As an administrator dealing with employed physicians, it is easy to become cynical about this topic. It seems as if some of our physician candidates and employees are concerned more with their compensation than with finding a positive, supportive practice, dedicated staff or satisfied patients.

However, we should remember that these physicians have taken delayed gratification to a new level. They postponed starting their careers for years as they pursued medical school, residencies and fellowships. They have seen their friends complete bachelors and masters degrees, begin their careers, and begin to live a “real” life. Your physicians feel like they have been postponing their “real” lives for years.

And when they’re ready to begin practicing, they’re facing the possibility of school loan payments that may go on for decades, with loan balances in excess of $200,000 that are still accruing interest. Young physicians can come to feel very uncertain about their families’ financial security. Under these circumstances, it is easy for them to appear to be obsessed with their salaries.

Health System Physician Employment Is Still Growing

Is It Sustainable?

Physician employment by hospitals grew 49% between July 2012 and July 2015, according to the Physicians Advocacy Institute. Many formerly independent physicians have sold their practices and become employed. A high percentage of newly trained physicians are also signing with hospitals and health systems.

contract

physician employment contract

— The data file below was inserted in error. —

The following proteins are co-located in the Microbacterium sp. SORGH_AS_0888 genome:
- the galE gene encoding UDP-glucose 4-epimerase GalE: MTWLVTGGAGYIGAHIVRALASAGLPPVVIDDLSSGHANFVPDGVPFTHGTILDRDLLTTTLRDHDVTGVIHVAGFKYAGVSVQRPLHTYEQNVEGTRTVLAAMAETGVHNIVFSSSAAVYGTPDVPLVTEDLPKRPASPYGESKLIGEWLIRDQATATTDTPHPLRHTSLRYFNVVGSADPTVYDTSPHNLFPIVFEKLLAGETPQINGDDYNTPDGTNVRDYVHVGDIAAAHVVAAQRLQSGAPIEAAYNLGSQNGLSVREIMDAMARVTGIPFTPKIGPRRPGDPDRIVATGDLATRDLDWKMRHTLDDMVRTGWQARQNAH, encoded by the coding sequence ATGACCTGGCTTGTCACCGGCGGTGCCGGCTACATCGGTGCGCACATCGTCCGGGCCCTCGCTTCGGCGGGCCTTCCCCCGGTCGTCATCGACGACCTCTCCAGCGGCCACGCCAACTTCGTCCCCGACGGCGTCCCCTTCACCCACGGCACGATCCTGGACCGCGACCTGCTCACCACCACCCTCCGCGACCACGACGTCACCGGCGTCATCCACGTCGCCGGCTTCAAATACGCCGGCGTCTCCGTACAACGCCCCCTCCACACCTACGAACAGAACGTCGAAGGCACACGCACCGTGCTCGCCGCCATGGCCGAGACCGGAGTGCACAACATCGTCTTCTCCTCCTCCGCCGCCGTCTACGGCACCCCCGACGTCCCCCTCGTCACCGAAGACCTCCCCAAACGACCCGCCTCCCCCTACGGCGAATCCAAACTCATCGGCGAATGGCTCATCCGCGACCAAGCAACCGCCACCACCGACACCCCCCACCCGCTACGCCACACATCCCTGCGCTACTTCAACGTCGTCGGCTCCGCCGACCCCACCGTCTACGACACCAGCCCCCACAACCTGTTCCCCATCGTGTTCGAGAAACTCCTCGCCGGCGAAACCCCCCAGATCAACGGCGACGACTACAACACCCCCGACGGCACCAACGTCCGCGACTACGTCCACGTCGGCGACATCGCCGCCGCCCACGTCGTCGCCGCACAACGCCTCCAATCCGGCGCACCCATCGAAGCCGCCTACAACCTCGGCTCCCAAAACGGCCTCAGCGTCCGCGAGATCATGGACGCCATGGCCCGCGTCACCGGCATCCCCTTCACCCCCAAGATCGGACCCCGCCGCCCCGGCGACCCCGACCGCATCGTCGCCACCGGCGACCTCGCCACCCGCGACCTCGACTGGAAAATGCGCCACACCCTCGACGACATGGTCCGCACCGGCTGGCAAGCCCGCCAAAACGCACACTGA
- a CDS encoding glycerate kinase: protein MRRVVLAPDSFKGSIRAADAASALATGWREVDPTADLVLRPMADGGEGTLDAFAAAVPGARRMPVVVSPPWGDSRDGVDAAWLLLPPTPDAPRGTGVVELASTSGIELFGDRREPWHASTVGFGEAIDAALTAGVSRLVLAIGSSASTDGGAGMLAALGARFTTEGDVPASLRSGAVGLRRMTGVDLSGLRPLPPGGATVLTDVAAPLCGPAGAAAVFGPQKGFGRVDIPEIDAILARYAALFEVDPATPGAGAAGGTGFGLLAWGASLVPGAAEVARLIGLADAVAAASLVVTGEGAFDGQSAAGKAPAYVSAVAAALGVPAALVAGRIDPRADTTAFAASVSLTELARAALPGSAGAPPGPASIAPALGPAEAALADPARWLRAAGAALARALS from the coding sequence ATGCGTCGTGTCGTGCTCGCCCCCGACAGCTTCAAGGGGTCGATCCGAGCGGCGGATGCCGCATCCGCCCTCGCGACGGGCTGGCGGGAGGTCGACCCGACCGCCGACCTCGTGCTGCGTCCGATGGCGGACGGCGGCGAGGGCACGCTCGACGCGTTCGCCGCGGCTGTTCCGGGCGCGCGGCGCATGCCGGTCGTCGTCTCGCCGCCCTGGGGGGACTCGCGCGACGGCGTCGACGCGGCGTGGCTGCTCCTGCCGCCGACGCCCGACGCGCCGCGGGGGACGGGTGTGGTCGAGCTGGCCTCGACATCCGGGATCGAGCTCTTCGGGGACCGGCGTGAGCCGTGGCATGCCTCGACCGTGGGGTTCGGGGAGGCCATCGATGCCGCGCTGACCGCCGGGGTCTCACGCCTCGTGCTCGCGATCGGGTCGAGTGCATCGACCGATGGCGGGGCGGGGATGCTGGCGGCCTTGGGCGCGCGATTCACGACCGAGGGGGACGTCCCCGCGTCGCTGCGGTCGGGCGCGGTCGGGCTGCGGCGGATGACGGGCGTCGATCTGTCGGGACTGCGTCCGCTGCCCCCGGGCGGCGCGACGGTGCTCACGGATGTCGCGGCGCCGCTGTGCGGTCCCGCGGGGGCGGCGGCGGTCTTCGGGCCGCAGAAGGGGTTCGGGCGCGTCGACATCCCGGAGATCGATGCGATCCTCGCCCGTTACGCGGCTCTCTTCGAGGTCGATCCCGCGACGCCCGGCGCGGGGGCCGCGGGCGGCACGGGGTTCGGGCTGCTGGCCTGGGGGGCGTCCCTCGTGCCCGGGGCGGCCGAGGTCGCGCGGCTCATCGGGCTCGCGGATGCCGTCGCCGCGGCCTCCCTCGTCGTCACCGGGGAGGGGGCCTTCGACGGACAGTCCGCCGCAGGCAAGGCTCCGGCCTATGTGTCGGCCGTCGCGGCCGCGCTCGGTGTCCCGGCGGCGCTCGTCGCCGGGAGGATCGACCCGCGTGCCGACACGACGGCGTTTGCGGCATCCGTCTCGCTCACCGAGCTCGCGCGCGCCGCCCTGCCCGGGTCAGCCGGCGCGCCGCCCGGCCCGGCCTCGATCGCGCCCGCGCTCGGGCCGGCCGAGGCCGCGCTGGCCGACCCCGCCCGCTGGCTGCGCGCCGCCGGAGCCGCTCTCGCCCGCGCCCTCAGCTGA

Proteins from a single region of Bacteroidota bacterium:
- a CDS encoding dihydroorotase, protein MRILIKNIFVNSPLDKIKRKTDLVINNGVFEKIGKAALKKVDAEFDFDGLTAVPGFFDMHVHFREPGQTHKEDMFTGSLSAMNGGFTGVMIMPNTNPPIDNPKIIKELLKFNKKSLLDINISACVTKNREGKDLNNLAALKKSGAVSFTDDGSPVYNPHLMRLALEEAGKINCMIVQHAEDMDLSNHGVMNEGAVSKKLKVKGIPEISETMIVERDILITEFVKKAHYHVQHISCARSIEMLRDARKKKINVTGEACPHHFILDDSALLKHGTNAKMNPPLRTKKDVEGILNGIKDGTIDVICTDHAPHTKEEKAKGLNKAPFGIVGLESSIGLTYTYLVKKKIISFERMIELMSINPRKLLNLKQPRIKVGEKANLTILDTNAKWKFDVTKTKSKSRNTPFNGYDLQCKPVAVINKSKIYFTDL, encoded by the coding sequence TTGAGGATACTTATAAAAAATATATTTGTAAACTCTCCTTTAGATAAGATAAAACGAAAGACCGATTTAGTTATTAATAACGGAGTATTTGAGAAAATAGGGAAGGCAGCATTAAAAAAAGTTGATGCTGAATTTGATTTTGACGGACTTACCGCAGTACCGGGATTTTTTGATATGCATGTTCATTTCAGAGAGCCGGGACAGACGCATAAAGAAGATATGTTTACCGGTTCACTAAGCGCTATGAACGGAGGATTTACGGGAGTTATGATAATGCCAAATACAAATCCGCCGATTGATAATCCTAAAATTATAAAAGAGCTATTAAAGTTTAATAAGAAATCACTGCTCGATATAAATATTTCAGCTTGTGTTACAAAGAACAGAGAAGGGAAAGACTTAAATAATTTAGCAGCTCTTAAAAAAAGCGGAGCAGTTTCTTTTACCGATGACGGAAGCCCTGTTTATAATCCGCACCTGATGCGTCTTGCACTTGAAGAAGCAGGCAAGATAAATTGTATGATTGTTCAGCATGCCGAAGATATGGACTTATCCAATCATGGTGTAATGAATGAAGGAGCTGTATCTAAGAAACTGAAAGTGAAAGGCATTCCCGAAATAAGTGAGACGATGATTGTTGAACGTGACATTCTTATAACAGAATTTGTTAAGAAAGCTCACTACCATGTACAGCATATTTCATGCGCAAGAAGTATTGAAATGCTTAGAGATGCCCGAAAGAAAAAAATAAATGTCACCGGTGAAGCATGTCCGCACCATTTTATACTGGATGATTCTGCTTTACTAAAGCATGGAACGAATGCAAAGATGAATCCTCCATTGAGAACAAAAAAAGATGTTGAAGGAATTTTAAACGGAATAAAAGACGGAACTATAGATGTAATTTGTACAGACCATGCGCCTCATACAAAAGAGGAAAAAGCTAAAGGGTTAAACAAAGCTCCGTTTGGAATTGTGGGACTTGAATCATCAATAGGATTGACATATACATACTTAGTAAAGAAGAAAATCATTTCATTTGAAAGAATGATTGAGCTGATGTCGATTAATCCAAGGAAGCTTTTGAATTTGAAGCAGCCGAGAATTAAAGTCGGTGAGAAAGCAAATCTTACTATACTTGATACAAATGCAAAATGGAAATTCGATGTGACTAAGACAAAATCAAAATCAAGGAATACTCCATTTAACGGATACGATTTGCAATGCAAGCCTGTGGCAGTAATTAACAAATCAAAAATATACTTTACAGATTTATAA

“Let’s call it quits.” I said. “We’ve been negotiating this agreement off and on for three years.”

The CFO looked at me: “I’d like to.”

He was frustrated because he knew that the only way the deal we were offering would work out for us was if everything went just right for the next five years:

  • The physician we were recruiting would have to remain highly productive, generating over 15,000 wRVUS per year;
  • He would have to remain healthy;
  • There couldn’t be any unexpected crisis, like a death in the family or similar issue;
  • He would have to shift the work he was doing elsewhere to our facility;
  • His office would need to be run very efficiently;
  • Some of our employed PCPs would need to start referring to him; and,
  • Newly recruited physicians would have to accept his vision of the practice.

We were both concerned that we had spent hundreds of hours on this negotiation, which would seem a waste if we stopped now. But we were not as sure as the CEO that adding this physician to our already large network would be a good fit.

But, we scheduled another meeting for the following week. And we called our attorney to go over some of the latest requests from the physician.

Physician Salaries and OIG Risk

Five Steps to Avoid an Audit